The theme of this past few days seems to be a balance between “doing all the things” and “generally slacking off.” I reworked a flower bed Sable destroyed, but did not mow. I’ve read a client submission, but also finished reading a Louis L’Amour novel. It seems I measure life in terms of checklists.
I drove to the hardware store Saturday and ended up spending a lot for 2 projects. I needed to fix a succulent flower bed in the back that Sable had started digging out. I also have a front path that is overgrown with grass, and I wanted to trade it out for large pavers.
So far, I’ve only done that back garden. I filled half the bed with large Terra Cotta pots, anchored to the ground by 8 inch bolts. She immediately tried to tip one and gave up. Victory! I also covered her favorite wallows with anti-dig mats. So far, she’s leaving them alone, too.
I brightened up a high window sill in my front room with some pretty cobalt blue blown glass I got for 50 cents a piece at an estate sale.
I topped that off with a Monday night bout of productivity. I scrubbed almost all of the vintage pyrex I picked up at that estate sale, cleaned out the fridge, tried my hand at making Asian fried rice (not too bad for a beginner), and wrapped it up with proofreading 5 pages of a client’s manuscript.
Sable kept glaring at me for keeping her up.
So on one of my driving trips over the weekend, I was thinking about why I was doing all of this. I push myself hard, until, unfortunately, my health suffers. I’m a bit more fragile than I used to be, and I forget. This morning I woke up with the pains to prove it.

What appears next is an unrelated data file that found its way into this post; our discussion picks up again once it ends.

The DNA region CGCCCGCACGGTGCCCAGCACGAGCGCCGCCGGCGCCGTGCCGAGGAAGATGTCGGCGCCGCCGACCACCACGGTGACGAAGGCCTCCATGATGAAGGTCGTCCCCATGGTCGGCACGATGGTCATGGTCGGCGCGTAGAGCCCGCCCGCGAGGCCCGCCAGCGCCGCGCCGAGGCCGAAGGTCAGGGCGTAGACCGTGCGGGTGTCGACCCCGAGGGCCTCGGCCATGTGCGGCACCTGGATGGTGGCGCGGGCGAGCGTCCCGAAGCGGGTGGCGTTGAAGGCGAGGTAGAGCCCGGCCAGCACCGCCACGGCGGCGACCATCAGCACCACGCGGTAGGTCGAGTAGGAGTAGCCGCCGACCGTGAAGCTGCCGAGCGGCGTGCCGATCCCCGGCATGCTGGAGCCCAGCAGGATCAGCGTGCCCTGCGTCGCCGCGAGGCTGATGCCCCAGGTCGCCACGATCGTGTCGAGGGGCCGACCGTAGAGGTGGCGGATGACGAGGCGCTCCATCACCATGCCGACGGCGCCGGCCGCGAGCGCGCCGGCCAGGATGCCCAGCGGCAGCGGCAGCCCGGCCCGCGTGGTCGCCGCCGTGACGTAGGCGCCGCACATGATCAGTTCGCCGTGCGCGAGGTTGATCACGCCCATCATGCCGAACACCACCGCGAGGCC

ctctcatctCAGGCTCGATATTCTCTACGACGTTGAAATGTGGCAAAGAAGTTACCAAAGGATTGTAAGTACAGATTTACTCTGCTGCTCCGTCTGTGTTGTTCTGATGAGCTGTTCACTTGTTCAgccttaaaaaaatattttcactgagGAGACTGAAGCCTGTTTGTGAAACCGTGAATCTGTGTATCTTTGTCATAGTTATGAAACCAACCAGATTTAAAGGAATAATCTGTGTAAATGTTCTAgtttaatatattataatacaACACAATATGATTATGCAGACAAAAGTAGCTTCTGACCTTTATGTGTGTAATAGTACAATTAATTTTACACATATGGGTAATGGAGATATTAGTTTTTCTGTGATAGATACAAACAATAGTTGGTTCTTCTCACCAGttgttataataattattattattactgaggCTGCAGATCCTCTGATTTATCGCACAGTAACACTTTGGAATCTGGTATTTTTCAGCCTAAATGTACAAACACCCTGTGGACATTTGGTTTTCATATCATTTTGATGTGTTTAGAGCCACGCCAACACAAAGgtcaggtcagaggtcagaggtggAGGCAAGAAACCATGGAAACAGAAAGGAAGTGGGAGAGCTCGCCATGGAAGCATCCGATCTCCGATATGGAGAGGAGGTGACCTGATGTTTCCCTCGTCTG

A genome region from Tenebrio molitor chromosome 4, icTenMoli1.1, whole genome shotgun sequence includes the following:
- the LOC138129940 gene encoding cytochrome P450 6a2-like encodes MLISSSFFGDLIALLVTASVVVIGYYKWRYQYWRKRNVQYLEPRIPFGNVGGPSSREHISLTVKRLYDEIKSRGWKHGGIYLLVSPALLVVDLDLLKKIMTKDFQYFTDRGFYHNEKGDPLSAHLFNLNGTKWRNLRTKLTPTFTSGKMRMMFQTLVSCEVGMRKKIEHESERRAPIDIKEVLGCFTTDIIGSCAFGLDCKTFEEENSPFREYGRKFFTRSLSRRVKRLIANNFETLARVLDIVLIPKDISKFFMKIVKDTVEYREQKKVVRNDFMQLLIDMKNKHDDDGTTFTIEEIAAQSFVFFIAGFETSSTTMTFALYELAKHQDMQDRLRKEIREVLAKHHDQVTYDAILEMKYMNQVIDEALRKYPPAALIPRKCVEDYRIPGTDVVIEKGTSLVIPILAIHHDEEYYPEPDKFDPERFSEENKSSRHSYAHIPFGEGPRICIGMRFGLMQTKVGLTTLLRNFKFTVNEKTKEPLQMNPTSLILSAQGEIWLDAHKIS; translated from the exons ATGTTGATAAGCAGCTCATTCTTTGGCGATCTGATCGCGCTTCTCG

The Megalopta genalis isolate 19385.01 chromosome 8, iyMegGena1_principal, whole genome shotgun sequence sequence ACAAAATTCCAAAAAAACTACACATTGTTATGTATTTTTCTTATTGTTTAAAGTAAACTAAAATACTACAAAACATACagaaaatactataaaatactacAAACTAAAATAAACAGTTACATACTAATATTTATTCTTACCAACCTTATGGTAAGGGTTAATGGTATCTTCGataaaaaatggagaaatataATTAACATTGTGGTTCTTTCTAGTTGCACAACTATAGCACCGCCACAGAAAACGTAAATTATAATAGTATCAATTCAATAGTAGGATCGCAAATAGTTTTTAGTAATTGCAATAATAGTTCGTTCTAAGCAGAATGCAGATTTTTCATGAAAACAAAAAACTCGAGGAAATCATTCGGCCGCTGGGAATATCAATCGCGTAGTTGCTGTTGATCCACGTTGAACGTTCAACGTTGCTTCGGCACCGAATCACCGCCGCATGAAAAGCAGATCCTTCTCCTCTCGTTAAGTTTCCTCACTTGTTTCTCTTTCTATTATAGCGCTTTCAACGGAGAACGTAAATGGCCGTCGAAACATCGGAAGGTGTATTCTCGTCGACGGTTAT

The fact is, I’ve heard lots of sermons that argue well that we are made to work and be satisfied with our work. On the other hand, I’ve heard good sermons about how we need to rest. Clearly God wants us to find a balance! I’m not sure I’ve found it yet.
Looking into myself, I realized I’m trying to achieve peace by doing all this stuff. It’s not that I’ve failed at that–several visitors before Covid kept remarking on how peaceful it felt in my house. However, I think the striving can become a destructive thing if it takes up too much of my focus.
I wanted peace from looking at that mess Sable was making in my flower bed, so I spent a bunch to buy pots and potting soil, anchors, mesh, replacement plants for the dead ones, and fill gravel. I wanted peace from looking at my weedy walk, so I bought pavers and sand galore.
But this is only a temporary peace. I will find something else to stress about next week. The projects may never be done. I may spend a fortune on fixing my house, but I’ll never hit the end of the checklists!
If I want real peace, I need to go talk to the giver of peace. I realized in my devotional this morning that David’s son, who built the temple, was named peace. Solomon is a derivative of the Hebrew word for peace! Somehow I had always missed that! And David’s greater “Son” Jesus built a spiritual temple in the legacy of the family, and He did it to bring a permanent peace.
If we want peace, especially in these times, we need to pray and read our Bibles, so we can draw nearer to the Prince of Peace. There’s a lot of peace to be had in His presence.